Take the 2-minute tour ×
Stack Overflow is a question and answer site for professional and enthusiast programmers. It's 100% free.

How does one detect whether a segfault is being caused by an out-of-memory condition?

I have a segfault that defies diagnosis by valgrind and duma/efence because it seems to crash those tools themselves (Valgrind "the impossibe happened", duma: "mprotect() failed: Cannot allocate memory" )

The application (Gazebo) simply crashes with a segfault, and a stack trace that doesn't seem to offer many hints as to why.

TLDR: Is there an easy tool or method to either confirm or rule out the out-of-memory condition is the cause of a segfault?

(top does not show an inordinate amount of memory use before crash)

share|improve this question

1 Answer 1

up vote 3 down vote accepted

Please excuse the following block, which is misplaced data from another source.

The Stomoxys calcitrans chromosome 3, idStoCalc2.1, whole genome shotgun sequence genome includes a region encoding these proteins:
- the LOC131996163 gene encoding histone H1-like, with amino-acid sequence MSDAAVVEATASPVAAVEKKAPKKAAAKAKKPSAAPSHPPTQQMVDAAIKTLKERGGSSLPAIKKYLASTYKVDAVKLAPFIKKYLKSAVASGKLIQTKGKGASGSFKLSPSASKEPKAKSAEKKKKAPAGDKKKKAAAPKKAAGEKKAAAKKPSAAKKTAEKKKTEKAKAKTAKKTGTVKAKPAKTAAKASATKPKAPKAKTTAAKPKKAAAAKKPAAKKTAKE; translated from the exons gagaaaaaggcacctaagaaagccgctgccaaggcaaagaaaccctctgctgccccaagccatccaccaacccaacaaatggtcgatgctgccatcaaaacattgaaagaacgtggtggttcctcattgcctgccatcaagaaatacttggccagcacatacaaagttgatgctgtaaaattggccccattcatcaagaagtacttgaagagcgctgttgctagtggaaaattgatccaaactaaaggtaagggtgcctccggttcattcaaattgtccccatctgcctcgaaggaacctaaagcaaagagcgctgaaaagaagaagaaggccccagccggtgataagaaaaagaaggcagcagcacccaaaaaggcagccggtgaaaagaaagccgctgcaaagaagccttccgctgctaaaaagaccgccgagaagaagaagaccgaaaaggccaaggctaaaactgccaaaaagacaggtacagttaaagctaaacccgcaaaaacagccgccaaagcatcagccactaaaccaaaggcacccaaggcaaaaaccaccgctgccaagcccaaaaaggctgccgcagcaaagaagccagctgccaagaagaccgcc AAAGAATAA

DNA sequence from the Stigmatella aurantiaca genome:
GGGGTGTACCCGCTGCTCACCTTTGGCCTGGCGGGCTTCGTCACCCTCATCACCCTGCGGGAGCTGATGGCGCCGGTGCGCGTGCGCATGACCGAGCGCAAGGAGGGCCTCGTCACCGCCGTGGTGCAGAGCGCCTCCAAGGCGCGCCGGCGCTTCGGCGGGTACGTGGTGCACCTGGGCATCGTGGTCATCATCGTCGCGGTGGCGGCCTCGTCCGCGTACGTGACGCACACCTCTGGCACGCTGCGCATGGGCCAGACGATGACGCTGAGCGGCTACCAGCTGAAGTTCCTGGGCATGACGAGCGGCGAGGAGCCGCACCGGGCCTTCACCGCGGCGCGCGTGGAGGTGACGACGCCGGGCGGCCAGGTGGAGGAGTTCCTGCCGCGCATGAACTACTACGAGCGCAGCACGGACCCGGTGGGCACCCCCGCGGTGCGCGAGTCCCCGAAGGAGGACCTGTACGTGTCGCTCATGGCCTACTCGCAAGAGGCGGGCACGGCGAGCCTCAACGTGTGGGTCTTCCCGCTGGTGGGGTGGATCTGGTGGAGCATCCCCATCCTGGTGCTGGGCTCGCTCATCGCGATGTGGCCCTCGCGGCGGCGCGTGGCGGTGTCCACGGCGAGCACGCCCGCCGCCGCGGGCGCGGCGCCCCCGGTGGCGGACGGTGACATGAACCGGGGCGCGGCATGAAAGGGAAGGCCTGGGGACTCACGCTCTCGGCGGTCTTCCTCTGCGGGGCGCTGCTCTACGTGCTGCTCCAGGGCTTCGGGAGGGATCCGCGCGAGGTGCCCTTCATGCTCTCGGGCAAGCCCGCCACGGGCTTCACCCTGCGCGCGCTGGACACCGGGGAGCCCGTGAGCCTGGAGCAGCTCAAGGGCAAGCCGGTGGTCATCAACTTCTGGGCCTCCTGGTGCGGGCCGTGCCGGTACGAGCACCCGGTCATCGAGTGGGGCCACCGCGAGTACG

On Linux, an out-of-memory condition can manifest in one of two ways:

  • If overcommit is disabled, a brk() or mmap() call fails with ENOMEM. Shortly thereafter, the application attempts to dereference the NULL pointer returned from malloc() and crashes.
  • If overcommit is enabled, then the OOM killer kicks in, and kills the process with SIGKILL. A message is left in dmesg.

As such, you can rule out OOMs by checking that strace doesn't show brk() or mmap() calls failing with ENOMEM, and verifying that no OOM killer messages appear in dmesg.

share|improve this answer
So if I do a strace -c and see no errors for brk or mmap, it's 100% not an out of memory issue (assuming that dmes shows no OOM killer info)? [edit: typo fix] –  Catskul May 26 '11 at 0:33
strace is not systrace. But yes, that and check dmesg –  bdonlan May 26 '11 at 0:34
You can use "sysctl vm.overcommit_memory" to see what overcommit policy your kernel is using. It's probably 0, which is hard to interpret, but worth knowing anyway. Also, check the strace() log for mremap(), which is what glibc uses when growing the stack. –  Nemo May 26 '11 at 1:15

Your Answer


By posting your answer, you agree to the privacy policy and terms of service.

Not the answer you're looking for? Browse other questions tagged or ask your own question.